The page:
9,000-Year-Old Beer Re-Created From Chinese Recipe

July 18, 2005

A Delaware brewer with a penchant for exotic drinks recently concocted a beer similar to one brewed in China some 9,000 years ago.

Sam Calagione of the Dogfish Head brewery in Rehoboth Beach, Delaware, used a recipe that included rice, honey, and grape and hawthorn fruits. He got the formula from archaeologists who derived it from the residues of pottery jars found in the late Stone Age village of Jiahu in northern China.

The residues are the earliest direct evidence of brewed beverages in ancient China.

"We can't prove that an alcoholic beverage was definitely produced in the jars—the alcohol is gone—but it's not that difficult to infer," said Patrick McGovern, an archaeochemist at the University of Pennsylvania's Museum of Archaeology and Anthropology in Philadelphia.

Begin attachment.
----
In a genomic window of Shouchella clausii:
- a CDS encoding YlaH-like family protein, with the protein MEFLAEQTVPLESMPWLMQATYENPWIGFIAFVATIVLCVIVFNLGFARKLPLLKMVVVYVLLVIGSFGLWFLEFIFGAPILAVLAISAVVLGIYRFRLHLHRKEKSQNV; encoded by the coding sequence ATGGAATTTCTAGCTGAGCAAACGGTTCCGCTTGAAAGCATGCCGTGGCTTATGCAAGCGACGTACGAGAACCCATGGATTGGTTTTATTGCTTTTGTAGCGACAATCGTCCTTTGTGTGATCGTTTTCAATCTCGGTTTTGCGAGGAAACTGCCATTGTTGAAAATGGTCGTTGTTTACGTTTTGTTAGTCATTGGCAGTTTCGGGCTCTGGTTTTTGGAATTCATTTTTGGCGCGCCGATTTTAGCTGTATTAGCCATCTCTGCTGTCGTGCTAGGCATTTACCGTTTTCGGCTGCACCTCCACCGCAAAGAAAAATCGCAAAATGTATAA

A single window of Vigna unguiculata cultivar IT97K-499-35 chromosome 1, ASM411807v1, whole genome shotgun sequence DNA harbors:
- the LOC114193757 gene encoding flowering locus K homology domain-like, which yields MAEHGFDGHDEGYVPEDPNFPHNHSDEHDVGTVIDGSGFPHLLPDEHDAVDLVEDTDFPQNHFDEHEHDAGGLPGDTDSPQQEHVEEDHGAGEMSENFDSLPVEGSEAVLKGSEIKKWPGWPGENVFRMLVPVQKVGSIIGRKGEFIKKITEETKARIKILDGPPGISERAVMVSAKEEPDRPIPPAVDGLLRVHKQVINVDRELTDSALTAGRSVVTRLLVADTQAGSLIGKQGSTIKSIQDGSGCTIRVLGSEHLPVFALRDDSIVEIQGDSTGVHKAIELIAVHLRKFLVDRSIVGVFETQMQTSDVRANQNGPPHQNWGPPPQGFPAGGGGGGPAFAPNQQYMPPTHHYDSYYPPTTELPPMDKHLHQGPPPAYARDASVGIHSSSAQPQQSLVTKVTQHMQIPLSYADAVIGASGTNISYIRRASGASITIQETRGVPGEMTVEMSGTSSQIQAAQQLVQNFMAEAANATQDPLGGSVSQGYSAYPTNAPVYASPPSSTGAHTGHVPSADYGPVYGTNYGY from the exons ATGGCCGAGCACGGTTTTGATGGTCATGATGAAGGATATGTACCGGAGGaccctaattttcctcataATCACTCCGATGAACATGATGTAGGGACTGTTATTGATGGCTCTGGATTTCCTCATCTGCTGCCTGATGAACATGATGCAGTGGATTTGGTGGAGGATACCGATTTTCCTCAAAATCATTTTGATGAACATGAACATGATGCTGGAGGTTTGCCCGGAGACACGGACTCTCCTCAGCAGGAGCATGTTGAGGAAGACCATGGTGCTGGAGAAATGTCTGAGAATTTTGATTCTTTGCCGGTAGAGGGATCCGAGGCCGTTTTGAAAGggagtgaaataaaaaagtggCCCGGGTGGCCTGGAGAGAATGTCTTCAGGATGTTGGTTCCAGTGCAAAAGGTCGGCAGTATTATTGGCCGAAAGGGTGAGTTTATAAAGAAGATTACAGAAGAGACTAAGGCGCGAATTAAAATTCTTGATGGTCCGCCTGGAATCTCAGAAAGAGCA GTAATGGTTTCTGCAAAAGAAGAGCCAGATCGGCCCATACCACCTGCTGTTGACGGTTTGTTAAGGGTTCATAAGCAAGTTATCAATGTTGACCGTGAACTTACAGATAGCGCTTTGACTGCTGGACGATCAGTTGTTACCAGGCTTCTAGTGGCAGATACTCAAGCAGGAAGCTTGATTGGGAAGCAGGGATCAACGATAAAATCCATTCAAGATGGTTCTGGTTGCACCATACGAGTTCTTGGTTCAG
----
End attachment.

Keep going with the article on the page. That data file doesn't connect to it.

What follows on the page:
McGovern, an expert in the origins and history of alcoholic beverages, performed the chemical analysis on the pottery. He said fruit juices and liquid honey in a temperate climate would easily ferment, allowing for the production of alcohol.

In addition, he said, the setting of the Jiahu site suggests the pottery jugs likely held alcoholic beverages drunk at funeral or religious ceremonies.

McGovern's findings were published in the journal Proceedings of the National Academy of Sciences in December 2004.

Ancient Brew

In earlier research McGovern found evidence of a similar alcoholic beverage in a 2,700-year-old royal tomb in Turkey—perhaps that of King Midas. He then collaborated with Calagione, Dogfish Head's president, to re-create the drink.

The result was Midas Touch Golden Elixir, a brew that "put us on the map for historical beers," Calagione said. Based on the success of Midas Touch—it has won several beer-festival medals—McGovern again turned to Dogfish Head to brew up the ancient concoction from China.

"Hence Chateau Jiahu," Calagione said, referring to the new-old brew's brand name.

Mike Gerhart, distillery manager at Dogfish Head's brewery in Milton, Delaware, led the Chateau Jiahu project. "It was one of the more creative and exciting projects I've ever worked on," he said.

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